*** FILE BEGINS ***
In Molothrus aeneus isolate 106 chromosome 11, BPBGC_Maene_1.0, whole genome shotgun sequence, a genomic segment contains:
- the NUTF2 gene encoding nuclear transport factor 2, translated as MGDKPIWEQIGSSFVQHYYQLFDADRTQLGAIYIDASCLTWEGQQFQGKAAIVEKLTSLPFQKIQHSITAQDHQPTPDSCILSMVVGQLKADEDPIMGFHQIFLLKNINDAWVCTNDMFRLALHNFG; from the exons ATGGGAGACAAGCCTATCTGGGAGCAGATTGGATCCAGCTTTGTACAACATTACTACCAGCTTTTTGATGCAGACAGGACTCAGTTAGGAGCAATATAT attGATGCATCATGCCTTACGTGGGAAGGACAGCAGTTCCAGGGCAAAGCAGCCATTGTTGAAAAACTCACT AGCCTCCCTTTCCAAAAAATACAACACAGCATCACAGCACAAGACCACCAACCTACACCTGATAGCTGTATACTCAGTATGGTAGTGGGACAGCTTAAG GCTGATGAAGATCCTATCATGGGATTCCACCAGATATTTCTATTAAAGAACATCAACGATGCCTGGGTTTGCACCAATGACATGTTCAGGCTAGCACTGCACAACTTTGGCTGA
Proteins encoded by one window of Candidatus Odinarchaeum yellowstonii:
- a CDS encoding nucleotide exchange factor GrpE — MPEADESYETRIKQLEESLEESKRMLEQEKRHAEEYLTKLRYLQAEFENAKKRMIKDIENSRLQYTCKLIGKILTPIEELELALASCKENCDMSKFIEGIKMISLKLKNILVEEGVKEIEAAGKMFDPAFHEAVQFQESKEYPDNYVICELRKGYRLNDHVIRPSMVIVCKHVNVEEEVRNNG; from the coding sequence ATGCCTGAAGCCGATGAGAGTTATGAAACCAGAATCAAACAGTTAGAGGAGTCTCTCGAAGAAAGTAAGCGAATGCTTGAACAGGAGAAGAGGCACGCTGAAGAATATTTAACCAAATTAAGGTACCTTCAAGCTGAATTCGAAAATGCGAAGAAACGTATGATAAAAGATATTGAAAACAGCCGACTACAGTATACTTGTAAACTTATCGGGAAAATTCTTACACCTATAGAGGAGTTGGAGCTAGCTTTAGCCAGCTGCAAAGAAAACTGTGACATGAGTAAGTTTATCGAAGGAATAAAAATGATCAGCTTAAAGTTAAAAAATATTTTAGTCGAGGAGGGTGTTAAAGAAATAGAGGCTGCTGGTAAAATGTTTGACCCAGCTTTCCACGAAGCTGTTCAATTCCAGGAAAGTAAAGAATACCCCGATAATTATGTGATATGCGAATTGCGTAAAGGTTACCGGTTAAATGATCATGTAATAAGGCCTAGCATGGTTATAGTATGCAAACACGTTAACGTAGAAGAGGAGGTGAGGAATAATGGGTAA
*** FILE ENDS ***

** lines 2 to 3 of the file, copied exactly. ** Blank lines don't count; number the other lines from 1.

- the NUTF2 gene encoding nuclear transport factor 2, translated as MGDKPIWEQIGSSFVQHYYQLFDADRTQLGAIYIDASCLTWEGQQFQGKAAIVEKLTSLPFQKIQHSITAQDHQPTPDSCILSMVVGQLKADEDPIMGFHQIFLLKNINDAWVCTNDMFRLALHNFG; from the exons ATGGGAGACAAGCCTATCTGGGAGCAGATTGGATCCAGCTTTGTACAACATTACTACCAGCTTTTTGATGCAGACAGGACTCAGTTAGGAGCAATATAT attGATGCATCATGCCTTACGTGGGAAGGACAGCAGTTCCAGGGCAAAGCAGCCATTGTTGAAAAACTCACT AGCCTCCCTTTCCAAAAAATACAACACAGCATCACAGCACAAGACCACCAACCTACACCTGATAGCTGTATACTCAGTATGGTAGTGGGACAGCTTAAG GCTGATGAAGATCCTATCATGGGATTCCACCAGATATTTCTATTAAAGAACATCAACGATGCCTGGGTTTGCACCAATGACATGTTCAGGCTAGCACTGCACAACTTTGGCTGA
Proteins encoded by one window of Candidatus Odinarchaeum yellowstonii: